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Earth seen from Apollo 17, Credit: NASA

PRVS - Searching for Earth-mass Planets

Finding and characterising the range of conditions in which we find extra-solar planets is a rapidly expanding field that is not only fundamentally interesting for researchers but also engages intense public interest. There are very few areas of science that capture the public imagination more effectively. Research results in this young and dynamic sub-field of Astronomy & Astrophysics are frequently in the news and regularly listed among the top 10 or 100 science discoveries of the year, decade or even millennium. Indeed extra-solar planet research is the nucleus for the new science of astrobiology with its unique mixture of astronomy, atmospheric sciences, biology, chemistry and geology. In the United States National Research Council's most recent decadal survey for astronomy, Astronomy and Astrophysics in the New Millennium, one of the highest priorities for future astronomical research should be to "study the formation of stars and their planetary systems, and the birth and evolution of giant and terrestrial planets." Extra-solar planetary research is now and will remain one of the leading intellectual endeavours as it addresses fundamental questions concerning the origins of our cosmic environment and the origins of life. The Precision Radial Velocity Spectrometer (PRVS) is key to answering the International Gemini Observatory’s “Aspen” program question “How common are extra-solar planets, including Earth-like planets?”. Of the over 200 extra-solar planets discovered to date using a variety of techniques, the vast majority have been discovered using Doppler shift studies measuring Precision Radial Velocities (PRV). By operating in the infrared, PRVS will take this technique into a realm that is not accessible using the optical PRV techniques available on 8 to 10 meter telescopes today.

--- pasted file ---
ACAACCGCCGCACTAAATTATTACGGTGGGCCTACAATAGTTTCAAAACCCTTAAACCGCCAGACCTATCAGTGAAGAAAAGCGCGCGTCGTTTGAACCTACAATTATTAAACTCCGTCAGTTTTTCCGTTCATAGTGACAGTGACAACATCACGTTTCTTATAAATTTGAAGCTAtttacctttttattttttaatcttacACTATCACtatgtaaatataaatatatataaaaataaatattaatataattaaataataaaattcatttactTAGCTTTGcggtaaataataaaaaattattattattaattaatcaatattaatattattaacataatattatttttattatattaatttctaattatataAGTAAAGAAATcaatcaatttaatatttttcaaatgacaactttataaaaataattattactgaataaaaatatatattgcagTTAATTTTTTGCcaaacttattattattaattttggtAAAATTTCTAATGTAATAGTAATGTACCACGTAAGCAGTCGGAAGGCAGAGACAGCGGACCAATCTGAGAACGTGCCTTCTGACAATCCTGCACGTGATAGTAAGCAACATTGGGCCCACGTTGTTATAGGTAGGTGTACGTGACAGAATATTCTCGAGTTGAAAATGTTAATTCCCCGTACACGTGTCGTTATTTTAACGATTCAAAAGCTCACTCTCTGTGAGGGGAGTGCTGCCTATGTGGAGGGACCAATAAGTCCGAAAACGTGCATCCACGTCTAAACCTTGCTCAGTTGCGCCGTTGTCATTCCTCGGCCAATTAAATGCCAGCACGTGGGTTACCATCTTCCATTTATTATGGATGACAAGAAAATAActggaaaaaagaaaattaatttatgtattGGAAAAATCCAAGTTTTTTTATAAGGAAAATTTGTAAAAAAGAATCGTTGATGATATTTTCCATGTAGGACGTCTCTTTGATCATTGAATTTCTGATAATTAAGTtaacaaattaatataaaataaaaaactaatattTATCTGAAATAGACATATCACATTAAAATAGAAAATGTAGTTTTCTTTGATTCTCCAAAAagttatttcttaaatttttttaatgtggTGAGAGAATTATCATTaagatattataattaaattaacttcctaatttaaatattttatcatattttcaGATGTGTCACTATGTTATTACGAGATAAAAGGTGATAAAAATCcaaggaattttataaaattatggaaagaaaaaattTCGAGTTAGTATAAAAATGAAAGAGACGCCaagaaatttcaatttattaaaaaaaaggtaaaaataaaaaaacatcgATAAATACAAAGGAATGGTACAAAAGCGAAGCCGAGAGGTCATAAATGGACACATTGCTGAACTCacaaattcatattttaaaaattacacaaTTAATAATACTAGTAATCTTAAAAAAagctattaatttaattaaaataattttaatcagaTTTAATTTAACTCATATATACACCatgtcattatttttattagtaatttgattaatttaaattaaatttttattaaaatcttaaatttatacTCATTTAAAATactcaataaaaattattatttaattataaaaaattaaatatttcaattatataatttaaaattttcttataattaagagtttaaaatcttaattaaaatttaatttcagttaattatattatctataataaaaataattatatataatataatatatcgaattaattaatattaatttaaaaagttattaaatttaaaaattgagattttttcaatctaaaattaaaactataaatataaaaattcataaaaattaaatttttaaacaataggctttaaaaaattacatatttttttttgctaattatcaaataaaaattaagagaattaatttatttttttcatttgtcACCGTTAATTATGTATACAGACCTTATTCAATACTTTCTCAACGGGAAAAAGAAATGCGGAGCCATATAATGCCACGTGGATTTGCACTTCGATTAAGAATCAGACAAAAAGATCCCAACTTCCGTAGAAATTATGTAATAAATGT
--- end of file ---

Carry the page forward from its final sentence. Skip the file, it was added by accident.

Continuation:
A version of the PRVS presentation given to Gemini Science Committee is available:

PRVS Presentation [PowerPoint/1.25MB]

PRVS Presentation [PDF/1.66MB]

(This new version of the PRVS presentation has been supplied by Joe Jensen at Gemini.)

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